USG disputes that Ross and Umi made any of the comments described by Singleton. USG relies on Ross's and Umi's testimony and declaration in which they denied making these comments.
Early in his employment at USG, Singleton told a coworker that his nickname in the Navy had been “Sing.” Ross learned of this nickname, and then made up the name “Sing-a-ling” for Singleton. After Ross left USG, Umi would use it. Singleton thought that “Sing-a-ling” was intended to refer to a character in the movie “Life,” who was a homosexual whose male partner was called “Ding-a-ling.” Singleton testified that Umi called him by this name every night.
USG employee Horton testified at his deposition that Ross and Umi called Singleton by his nickname, presumably “Sing-a-ling,” on a daily basis and that he, Horton, believed that the nickname was sexual in nature; Horton thought that the name referred to Singleton's genitals. Rank also corroborated that workers called Singleton by a nickname and that the name referred to a character in the movie “Life.”
Singleton testified that, as a result of Ross's and Umi's comments and taunting, work became a “living hell,” and that his performance was adversely affected.
USG disputes that the nickname “Sing-a-ling” was ever used by Ross and Umi. In addition, USG points to Singleton's testimony that Singleton never did anything about the use of this nickname, that there was no character by that name in the movie “Life,” and that there is nothing to show that the use of “Sing-a-ling” was intended to convey the suggestion that Singleton is a homosexual.
Singleton testified that he frequently complained to his supervisors about Ross's and Umi's comments about sex and sexual activity, as well as use of the nickname “Sing-a-ling.” Singleton testified that he told his supervisor Thyfaut that Ross had made sexual gestures and made sexually explicit remarks that Singleton did not “appreciate.” In response, Thyfaut told Singleton “[j]ust do your job and if you have any problem[s], let me know.” Singleton brought this subject up again with Thyfaut, but Thyfaut, according to Singleton, did not say anything.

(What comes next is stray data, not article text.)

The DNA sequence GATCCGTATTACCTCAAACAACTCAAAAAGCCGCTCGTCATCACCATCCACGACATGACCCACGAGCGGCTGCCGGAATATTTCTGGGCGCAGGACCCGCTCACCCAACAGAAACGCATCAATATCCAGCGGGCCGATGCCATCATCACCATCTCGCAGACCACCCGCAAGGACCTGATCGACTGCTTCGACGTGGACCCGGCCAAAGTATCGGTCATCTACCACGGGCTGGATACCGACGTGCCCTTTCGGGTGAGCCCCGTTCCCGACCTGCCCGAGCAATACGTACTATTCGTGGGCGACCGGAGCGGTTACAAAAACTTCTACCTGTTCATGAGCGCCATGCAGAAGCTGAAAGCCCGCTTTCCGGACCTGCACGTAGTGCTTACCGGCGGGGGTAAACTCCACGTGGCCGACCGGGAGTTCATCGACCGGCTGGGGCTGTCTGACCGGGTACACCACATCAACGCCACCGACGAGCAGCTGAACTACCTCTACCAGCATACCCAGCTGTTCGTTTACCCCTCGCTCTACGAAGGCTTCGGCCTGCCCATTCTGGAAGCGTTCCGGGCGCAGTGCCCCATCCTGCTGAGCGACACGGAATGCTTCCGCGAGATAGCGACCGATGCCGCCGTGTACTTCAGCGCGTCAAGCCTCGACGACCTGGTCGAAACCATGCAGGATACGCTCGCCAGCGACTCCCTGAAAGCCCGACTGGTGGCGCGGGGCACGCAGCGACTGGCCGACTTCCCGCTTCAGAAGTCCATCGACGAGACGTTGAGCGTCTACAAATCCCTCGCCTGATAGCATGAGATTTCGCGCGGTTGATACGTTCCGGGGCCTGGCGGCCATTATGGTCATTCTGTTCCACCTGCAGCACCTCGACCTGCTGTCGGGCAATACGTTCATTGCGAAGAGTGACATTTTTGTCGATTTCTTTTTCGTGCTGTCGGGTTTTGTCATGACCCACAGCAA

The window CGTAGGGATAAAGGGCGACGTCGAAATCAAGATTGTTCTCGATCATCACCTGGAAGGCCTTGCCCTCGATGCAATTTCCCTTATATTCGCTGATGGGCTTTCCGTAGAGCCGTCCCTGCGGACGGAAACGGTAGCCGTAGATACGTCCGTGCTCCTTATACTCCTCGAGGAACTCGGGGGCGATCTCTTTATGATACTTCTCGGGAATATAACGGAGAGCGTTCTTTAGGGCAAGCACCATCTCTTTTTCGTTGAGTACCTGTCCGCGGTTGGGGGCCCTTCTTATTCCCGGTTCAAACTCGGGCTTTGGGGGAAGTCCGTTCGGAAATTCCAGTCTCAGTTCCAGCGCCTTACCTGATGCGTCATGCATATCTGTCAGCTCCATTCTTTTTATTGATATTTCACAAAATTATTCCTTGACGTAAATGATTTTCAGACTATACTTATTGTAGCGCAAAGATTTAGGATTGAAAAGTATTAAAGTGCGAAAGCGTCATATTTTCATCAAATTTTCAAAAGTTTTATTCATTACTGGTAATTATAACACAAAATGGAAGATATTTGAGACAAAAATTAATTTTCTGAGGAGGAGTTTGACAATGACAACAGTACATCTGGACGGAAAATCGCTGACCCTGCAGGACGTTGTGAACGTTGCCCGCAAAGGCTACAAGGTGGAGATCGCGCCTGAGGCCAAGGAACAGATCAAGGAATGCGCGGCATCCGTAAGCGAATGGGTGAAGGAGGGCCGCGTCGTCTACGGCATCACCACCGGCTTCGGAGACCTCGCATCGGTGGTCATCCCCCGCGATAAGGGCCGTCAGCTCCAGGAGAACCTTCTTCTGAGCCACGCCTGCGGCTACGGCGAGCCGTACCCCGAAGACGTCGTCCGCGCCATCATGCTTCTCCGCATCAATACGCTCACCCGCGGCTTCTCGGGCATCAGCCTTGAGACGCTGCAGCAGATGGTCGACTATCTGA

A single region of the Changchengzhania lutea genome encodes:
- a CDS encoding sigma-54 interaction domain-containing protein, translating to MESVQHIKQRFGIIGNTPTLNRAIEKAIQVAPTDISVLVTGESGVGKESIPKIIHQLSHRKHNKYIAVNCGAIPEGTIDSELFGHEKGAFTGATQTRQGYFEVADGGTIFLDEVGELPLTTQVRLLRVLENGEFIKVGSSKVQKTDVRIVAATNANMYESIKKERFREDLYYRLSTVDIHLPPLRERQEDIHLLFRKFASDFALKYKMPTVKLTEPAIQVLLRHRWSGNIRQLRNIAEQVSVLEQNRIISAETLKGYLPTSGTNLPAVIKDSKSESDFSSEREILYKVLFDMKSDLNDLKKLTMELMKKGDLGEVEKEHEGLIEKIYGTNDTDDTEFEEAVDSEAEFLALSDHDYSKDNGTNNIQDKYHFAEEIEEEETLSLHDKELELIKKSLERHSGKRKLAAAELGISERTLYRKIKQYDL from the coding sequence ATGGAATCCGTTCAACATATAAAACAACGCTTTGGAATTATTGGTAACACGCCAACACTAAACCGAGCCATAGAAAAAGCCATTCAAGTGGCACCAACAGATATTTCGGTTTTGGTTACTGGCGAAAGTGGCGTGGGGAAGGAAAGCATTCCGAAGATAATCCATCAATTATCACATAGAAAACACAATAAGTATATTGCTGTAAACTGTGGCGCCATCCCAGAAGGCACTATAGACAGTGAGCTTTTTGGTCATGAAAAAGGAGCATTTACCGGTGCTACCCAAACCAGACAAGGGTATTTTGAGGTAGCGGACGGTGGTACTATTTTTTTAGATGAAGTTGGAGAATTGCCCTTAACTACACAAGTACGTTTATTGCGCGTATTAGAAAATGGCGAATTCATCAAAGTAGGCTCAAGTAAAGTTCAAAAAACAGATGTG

Singleton also complained to Sam Mafia and Fred Uiato, who were production supervisors on the graveyard shift, about the sexual comments made by Ross and Umi. Mafia and Uiato responded by saying: “Just tell him ‘f--- you’ and keep on working, John.” Singleton testified that he complained every night to Mafia or Uiato about Ross's and Umi's comments.
Singleton also testified that he told USG department manager Terrance Evans about the verbal use of being called “Sing-a-ling” “all night” and “constantly.” Evans replied by saying: “Just ignore them and do your job.”
USG disputes the claim that Singleton informed his supervisors about the comments made by Ross and Umi.
At some point in time, machines used in the graveyard shift began to fail and malfunction. USG supervisor Thyfaut believed that production workers on the graveyard shift were tampering with the machines since there was no other explanation for the malfunctioning machinery. As a part of this problem, the tensions between Singleton and Ross appear to have had their start in September 2002 when Singleton complained about Ross. At this point, the subject of this complaint is not known. Ross confronted Singleton on September 20, 2002, calling him a variety of vulgar names for having reported him to management. Singleton described the confrontation in a written statement of the same date. The statement closed by the comment: “I would welcome anyone to come to this plant at 2:00 am or 4:00 am to see what is really going on.”
Singleton thought that Ross was making the abusive comments to him because Singleton had complained to management about Ross sabotaging equipment, because Singleton had challenged Ross's knowledge of USG equipment, because Ross was (generally) an “a-h---,” because Singleton was an Oakland raider fan, and because Ross's father worked at USG and Ross thought he could do what he wanted. As far as Umi was concerned, Singleton thought that Umi was going along with Ross, who was one of his cronies.
THE TRIAL COURT'S RULING
Singleton's complaint alleged four causes of action. The first cause of action was based on sex discrimination and the second on sexual harassment in violation of FEHA. The third cause of action was predicated on USG's alleged failure to take reasonable steps to prevent sex discrimination and harassment, also in violation of FEHA. The fourth cause of action alleged that USG had unlawfully retaliated against Singleton for his opposition to the acts of sex discrimination and harassment.